According to recent studies, the number of attacks on Apple users in 2019 increased by nine percent, up to 1.6 million in the first half of 2019, compared with more than 1.49 million in all of 2018.
The total number of phishing attacks on Mac computers in the first half of 2019 was almost six million, compared with 7.3 million for the entire 2018, according to a Kaspersky’s Threats for Mac report for 2019.
Although malware specifically designed for Mac computers is much lower than for Windows, researchers note that platform-independent phishing attacks pose a greater threat to Mac and iOS users, who may be less cautious than their Windows users.
Of the six million Mac attacks, 39.95% of them were aimed at stealing user financial data, which is 10% more. The most active malware family was named Shlayer, which forces users to install it, disguising themselves as Adobe Flash Player updates.
With so much attention given to the cybersecurity threats that are associated with Windows, this has created a false sense of security when it comes to Apple devices. Misconceptions about the immunity of i-devices have made people less protected and, therefore, much more susceptible to becoming victims of attacks of this type. As a result, we continue to observe a steady increase in this trend and an annual increase in the volume of these attacks, said David Emm, chief security researcher at Kaspersky.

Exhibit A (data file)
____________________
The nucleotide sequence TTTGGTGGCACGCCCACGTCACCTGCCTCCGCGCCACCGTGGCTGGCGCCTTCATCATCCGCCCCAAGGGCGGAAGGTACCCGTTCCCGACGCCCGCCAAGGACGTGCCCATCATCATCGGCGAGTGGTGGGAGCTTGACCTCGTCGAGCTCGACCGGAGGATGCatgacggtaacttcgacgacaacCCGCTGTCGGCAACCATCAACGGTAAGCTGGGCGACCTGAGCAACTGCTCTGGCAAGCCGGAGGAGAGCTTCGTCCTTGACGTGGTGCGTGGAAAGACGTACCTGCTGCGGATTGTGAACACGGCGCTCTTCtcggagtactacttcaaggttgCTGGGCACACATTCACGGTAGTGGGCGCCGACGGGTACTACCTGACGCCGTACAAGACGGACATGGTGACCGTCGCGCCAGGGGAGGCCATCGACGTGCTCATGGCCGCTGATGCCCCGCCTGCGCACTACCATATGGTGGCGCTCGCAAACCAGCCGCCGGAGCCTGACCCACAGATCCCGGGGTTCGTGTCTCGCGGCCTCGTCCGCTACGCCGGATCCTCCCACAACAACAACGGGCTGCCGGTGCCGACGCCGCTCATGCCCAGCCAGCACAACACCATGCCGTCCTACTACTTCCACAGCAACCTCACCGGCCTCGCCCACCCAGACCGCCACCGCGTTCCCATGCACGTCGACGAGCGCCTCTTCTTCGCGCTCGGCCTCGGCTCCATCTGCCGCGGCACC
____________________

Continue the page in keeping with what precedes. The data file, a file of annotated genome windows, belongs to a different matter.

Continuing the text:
Successful theft of iCloud credentials can lead to serious consequences – for example, a malicious user can remotely lock or erase an iPhone or iPad. We urge Apple device users to pay more attention to any emails that they claim to be from technical support, who request your data or ask you to follow the link, commented Tatyana Sidorina, security researcher at Kaspersky.
According to Korin Imai, a senior security adviser at DomainTools, excessive user confidence can easily become a problem.
Macs tend to look more secure because they aren’t targeted less frequently, and Apple Gatekeeper helps prevent the installation of banned apps. In addition, the Macintosh natively supports the sandbox, which limits the amount of information available to applications on the machine. The security meaning that many iOS users use is that they use phishers: the more potential victims trust a brand that pretends to be a message, the more likely they are to click on a malicious link, Imai said.
According to Imai, Macintosh’s superior security over Windows depends on several factors.
It depends on the version of Windows, the levels of OS patches and a number of other factors. The Kaspersky report emphasizes that prevention and security are important for any effective information security strategy, regardless of ecosystem. Caution when opening attachments, following links, downloading applications and starting software updates is good advice for users of any operating system.